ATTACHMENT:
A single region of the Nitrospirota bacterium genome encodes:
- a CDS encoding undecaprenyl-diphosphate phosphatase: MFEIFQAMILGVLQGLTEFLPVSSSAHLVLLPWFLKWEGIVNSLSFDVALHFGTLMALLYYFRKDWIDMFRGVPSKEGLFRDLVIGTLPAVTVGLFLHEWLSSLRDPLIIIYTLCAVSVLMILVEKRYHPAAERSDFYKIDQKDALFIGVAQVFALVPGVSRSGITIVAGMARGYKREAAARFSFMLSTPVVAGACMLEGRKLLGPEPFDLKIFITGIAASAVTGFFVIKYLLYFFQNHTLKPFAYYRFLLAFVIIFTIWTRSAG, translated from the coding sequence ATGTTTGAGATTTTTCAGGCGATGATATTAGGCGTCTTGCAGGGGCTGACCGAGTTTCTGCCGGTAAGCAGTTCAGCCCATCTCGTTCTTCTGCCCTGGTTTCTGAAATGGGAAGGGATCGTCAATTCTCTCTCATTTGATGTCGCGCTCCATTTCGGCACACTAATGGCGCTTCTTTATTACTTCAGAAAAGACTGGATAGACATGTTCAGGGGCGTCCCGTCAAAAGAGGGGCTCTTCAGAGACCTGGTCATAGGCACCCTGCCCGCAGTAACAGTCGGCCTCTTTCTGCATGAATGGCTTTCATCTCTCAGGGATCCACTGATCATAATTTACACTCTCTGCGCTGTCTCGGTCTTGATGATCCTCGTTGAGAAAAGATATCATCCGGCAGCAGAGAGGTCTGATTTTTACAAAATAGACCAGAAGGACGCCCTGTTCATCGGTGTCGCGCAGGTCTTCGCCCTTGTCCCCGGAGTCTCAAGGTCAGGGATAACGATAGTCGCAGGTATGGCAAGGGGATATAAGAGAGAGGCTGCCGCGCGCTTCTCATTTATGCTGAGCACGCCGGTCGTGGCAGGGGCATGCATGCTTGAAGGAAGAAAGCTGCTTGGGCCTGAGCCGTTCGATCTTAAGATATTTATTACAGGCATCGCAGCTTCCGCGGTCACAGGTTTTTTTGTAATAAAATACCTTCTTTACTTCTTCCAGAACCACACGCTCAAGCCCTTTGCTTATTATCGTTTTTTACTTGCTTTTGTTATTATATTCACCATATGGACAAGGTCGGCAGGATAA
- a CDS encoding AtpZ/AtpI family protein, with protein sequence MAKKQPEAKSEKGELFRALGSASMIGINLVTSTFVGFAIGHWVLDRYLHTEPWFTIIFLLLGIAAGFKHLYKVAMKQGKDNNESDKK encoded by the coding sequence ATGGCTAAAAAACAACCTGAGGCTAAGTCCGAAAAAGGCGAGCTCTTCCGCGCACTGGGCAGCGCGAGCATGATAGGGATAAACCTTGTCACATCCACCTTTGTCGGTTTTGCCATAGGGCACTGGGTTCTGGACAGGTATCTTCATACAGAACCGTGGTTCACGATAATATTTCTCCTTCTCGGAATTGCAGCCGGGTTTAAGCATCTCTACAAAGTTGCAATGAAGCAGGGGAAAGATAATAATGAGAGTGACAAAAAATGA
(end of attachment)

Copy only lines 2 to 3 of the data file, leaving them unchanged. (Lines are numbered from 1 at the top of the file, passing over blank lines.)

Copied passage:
- a CDS encoding undecaprenyl-diphosphate phosphatase: MFEIFQAMILGVLQGLTEFLPVSSSAHLVLLPWFLKWEGIVNSLSFDVALHFGTLMALLYYFRKDWIDMFRGVPSKEGLFRDLVIGTLPAVTVGLFLHEWLSSLRDPLIIIYTLCAVSVLMILVEKRYHPAAERSDFYKIDQKDALFIGVAQVFALVPGVSRSGITIVAGMARGYKREAAARFSFMLSTPVVAGACMLEGRKLLGPEPFDLKIFITGIAASAVTGFFVIKYLLYFFQNHTLKPFAYYRFLLAFVIIFTIWTRSAG, translated from the coding sequence ATGTTTGAGATTTTTCAGGCGATGATATTAGGCGTCTTGCAGGGGCTGACCGAGTTTCTGCCGGTAAGCAGTTCAGCCCATCTCGTTCTTCTGCCCTGGTTTCTGAAATGGGAAGGGATCGTCAATTCTCTCTCATTTGATGTCGCGCTCCATTTCGGCACACTAATGGCGCTTCTTTATTACTTCAGAAAAGACTGGATAGACATGTTCAGGGGCGTCCCGTCAAAAGAGGGGCTCTTCAGAGACCTGGTCATAGGCACCCTGCCCGCAGTAACAGTCGGCCTCTTTCTGCATGAATGGCTTTCATCTCTCAGGGATCCACTGATCATAATTTACACTCTCTGCGCTGTCTCGGTCTTGATGATCCTCGTTGAGAAAAGATATCATCCGGCAGCAGAGAGGTCTGATTTTTACAAAATAGACCAGAAGGACGCCCTGTTCATCGGTGTCGCGCAGGTCTTCGCCCTTGTCCCCGGAGTCTCAAGGTCAGGGATAACGATAGTCGCAGGTATGGCAAGGGGATATAAGAGAGAGGCTGCCGCGCGCTTCTCATTTATGCTGAGCACGCCGGTCGTGGCAGGGGCATGCATGCTTGAAGGAAGAAAGCTGCTTGGGCCTGAGCCGTTCGATCTTAAGATATTTATTACAGGCATCGCAGCTTCCGCGGTCACAGGTTTTTTTGTAATAAAATACCTTCTTTACTTCTTCCAGAACCACACGCTCAAGCCCTTTGCTTATTATCGTTTTTTACTTGCTTTTGTTATTATATTCACCATATGGACAAGGTCGGCAGGATAA
- a CDS encoding AtpZ/AtpI family protein, with protein sequence MAKKQPEAKSEKGELFRALGSASMIGINLVTSTFVGFAIGHWVLDRYLHTEPWFTIIFLLLGIAAGFKHLYKVAMKQGKDNNESDKK encoded by the coding sequence ATGGCTAAAAAACAACCTGAGGCTAAGTCCGAAAAAGGCGAGCTCTTCCGCGCACTGGGCAGCGCGAGCATGATAGGGATAAACCTTGTCACATCCACCTTTGTCGGTTTTGCCATAGGGCACTGGGTTCTGGACAGGTATCTTCATACAGAACCGTGGTTCACGATAATATTTCTCCTTCTCGGAATTGCAGCCGGGTTTAAGCATCTCTACAAAGTTGCAATGAAGCAGGGGAAAGATAATAATGAGAGTGACAAAAAATGA